The new techniques pose special challenges for cancer centers in small states like New Mexico, where patient numbers are small, said Dr. Cheryl Willman, director and CEO of the University of New Mexico Cancer Center.
“The real challenge for our patients is, how do you get your hands on those drugs, because you are going to need a whole cabinet of targeted agents,” Willman said.
Part of the answer involves collaborating with other institutions to pool the genetic data from large numbers of patients, she said.
UNM Cancer Center announced recently that it has joined a research collaboration with five other U.S. cancer centers to pool genetic data of cancerous tumors and more quickly match patients to targeted treatments and drug trials.
For New Mexico, the collaboration is expected to help attract partnerships with drug companies that require large numbers of cancer patients to validate the results of drug trials, Willman said.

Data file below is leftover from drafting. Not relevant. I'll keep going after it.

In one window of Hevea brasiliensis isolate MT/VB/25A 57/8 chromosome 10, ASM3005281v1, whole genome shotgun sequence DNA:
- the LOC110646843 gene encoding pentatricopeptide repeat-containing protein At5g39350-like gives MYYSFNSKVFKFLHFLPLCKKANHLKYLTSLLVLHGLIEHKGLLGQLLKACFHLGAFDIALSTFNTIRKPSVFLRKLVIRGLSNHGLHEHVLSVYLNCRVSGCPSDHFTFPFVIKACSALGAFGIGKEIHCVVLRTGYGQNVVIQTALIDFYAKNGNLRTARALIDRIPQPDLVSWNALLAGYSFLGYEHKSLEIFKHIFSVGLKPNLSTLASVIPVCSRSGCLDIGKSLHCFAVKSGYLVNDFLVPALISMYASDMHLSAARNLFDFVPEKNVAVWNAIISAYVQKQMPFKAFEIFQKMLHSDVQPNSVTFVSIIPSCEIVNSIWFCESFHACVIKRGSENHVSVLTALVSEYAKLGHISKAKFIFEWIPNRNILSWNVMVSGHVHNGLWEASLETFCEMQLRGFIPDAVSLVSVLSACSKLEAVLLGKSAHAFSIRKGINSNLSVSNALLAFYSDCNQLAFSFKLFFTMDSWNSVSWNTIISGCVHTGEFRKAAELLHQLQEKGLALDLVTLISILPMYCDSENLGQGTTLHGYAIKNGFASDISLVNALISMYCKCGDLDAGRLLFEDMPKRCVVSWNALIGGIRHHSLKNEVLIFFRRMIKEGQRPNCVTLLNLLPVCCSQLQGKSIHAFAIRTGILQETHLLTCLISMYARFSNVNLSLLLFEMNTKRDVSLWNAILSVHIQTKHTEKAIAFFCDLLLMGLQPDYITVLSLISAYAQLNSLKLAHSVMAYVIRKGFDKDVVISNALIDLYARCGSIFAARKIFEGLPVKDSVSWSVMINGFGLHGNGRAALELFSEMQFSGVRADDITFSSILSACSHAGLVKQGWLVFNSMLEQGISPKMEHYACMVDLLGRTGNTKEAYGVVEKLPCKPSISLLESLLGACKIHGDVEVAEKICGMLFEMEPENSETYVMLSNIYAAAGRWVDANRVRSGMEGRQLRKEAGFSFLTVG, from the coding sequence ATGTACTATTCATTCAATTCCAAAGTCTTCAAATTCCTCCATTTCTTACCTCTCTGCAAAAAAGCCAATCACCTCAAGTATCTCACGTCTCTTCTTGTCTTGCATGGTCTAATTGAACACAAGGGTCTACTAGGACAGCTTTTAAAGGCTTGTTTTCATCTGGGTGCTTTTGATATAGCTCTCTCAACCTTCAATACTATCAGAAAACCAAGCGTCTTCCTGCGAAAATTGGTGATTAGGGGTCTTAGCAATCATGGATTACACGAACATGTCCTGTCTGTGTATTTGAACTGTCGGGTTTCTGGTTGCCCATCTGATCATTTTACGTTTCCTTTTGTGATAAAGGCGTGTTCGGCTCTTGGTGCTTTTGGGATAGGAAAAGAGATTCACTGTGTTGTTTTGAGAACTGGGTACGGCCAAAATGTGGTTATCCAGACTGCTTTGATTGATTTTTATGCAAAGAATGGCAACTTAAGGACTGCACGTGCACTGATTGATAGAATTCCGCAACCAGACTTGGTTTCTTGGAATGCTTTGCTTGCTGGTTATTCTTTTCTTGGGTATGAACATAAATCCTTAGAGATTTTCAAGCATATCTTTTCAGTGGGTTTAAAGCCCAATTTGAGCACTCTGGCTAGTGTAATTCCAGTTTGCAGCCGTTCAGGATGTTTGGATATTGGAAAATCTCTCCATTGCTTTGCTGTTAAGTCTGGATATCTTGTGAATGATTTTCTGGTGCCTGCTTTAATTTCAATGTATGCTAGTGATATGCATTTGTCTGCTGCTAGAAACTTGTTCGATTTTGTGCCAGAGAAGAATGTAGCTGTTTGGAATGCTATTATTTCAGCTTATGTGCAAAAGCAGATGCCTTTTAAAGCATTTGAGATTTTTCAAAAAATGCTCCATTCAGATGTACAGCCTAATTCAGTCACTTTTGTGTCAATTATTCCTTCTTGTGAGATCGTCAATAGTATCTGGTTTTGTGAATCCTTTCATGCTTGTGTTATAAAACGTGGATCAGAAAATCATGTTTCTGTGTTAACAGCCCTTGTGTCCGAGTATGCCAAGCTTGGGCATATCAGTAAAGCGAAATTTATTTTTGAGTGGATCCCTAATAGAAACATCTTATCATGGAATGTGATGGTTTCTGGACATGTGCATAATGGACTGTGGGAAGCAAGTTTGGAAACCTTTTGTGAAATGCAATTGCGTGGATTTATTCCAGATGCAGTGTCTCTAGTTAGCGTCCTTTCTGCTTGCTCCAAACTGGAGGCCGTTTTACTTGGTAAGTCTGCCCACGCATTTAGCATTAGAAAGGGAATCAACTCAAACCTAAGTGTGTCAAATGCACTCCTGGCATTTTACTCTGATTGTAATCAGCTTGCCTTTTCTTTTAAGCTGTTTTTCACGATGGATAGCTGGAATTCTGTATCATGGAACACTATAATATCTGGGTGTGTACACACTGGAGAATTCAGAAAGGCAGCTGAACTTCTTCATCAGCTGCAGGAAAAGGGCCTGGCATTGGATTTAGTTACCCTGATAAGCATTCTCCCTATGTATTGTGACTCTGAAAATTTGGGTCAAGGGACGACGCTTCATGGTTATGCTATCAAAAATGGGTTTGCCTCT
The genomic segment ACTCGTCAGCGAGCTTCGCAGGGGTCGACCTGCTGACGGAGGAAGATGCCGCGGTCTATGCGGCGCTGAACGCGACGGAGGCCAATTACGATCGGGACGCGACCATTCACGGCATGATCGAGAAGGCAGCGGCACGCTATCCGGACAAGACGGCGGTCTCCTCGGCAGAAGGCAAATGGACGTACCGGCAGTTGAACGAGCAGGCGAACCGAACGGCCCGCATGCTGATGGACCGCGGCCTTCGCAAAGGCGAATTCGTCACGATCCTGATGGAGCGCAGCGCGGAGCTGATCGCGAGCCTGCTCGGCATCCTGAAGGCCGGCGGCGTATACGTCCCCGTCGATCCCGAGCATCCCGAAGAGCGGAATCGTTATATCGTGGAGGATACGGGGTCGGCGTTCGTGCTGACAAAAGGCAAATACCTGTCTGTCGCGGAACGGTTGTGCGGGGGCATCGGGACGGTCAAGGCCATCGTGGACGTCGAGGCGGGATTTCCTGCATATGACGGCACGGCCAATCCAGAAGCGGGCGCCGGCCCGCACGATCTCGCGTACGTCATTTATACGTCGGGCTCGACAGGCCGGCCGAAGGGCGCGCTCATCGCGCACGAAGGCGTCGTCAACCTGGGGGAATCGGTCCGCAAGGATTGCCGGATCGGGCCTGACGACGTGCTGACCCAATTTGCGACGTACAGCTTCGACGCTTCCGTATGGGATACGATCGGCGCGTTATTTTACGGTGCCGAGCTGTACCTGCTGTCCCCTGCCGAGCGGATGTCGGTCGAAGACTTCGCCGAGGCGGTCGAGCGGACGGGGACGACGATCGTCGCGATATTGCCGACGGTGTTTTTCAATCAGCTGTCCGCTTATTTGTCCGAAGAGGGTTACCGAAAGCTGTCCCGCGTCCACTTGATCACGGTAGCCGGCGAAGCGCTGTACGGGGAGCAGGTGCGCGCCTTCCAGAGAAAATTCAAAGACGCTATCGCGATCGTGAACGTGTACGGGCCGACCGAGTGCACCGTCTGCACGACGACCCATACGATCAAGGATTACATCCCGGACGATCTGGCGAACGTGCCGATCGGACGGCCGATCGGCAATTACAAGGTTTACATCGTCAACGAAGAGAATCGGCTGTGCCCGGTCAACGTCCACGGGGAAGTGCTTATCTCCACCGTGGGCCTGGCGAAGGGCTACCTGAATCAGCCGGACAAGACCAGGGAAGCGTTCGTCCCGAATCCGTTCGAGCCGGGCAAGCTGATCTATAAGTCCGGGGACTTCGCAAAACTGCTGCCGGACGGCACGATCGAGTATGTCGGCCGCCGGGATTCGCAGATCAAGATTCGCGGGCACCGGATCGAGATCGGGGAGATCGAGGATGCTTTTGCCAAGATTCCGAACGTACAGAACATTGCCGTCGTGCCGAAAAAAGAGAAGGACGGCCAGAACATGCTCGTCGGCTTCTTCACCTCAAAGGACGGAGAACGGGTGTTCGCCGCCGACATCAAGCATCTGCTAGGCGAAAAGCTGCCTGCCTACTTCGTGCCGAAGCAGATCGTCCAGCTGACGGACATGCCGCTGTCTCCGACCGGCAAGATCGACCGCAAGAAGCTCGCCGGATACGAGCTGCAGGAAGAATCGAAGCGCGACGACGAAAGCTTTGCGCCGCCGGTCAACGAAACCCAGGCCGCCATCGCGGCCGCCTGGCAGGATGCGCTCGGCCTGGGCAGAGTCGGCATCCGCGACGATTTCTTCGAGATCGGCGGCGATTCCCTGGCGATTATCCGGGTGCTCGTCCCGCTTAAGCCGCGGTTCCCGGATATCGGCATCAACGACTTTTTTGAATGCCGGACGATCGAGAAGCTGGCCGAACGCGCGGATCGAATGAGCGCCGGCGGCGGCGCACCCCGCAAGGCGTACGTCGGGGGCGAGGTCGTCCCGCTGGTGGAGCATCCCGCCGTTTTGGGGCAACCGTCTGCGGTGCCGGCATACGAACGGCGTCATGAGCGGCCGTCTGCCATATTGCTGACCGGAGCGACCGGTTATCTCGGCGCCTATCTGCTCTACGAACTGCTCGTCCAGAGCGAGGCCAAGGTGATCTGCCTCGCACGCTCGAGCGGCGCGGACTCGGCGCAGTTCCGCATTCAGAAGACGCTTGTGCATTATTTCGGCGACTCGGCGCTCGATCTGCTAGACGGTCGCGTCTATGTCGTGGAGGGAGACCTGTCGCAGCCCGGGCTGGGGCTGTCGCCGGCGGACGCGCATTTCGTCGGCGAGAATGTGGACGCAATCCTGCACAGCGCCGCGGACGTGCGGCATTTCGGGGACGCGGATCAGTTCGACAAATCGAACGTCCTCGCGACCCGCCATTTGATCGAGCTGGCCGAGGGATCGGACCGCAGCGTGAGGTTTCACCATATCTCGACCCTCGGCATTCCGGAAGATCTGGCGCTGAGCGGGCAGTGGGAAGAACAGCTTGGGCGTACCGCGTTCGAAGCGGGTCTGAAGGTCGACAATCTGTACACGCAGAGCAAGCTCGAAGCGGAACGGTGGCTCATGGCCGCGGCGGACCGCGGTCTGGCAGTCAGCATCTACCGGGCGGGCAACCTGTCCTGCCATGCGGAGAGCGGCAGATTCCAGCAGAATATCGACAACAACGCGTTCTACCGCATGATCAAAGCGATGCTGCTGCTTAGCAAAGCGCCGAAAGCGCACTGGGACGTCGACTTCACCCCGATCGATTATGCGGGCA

“Cancer medicine is going through a huge transformation, which is to do comprehensive sequencing of each patient’s tumor, identify the mutations that are present, then pick the drug that really is targeting those mutations,” she said.
UNM Cancer Center also plans this year to begin a nationwide study of leukemia patients. UNM will genetically sequence cancerous tumors for each of some 4,000 U.S. patients diagnosed with the blood cancer each year in search of mutations that can be targeted for drug therapies, Willman said.
The new studies are called “basket trials” because they enroll patients with different kinds of cancers, but who share specific genetic mutations.
The technique is the product of advancements in genetic science, which have brought the cost of a complete genetic sequencing test to under $3,000.
Within about two months, UNM Cancer Center and other ORIEN collaborators will allow any patient to enroll in a study called total cancer care, in which each patient’s cancer will be fully sequenced and stored in a database, Willman said.
The ORIEN network is anchored by the Moffitt Cancer Center in Tampa, Fla., and the Ohio State University Comprehensive Cancer Center in Columbus.
The network will allow the institutions to search for patients with similar mutations suitable for treatment with targeted drug therapies, she said.
“It is going to be a really different way of delivering cancer medicine than we ever did in the past,” Willman said of basket trials. “It’s causing a revolution in cancer medicine.”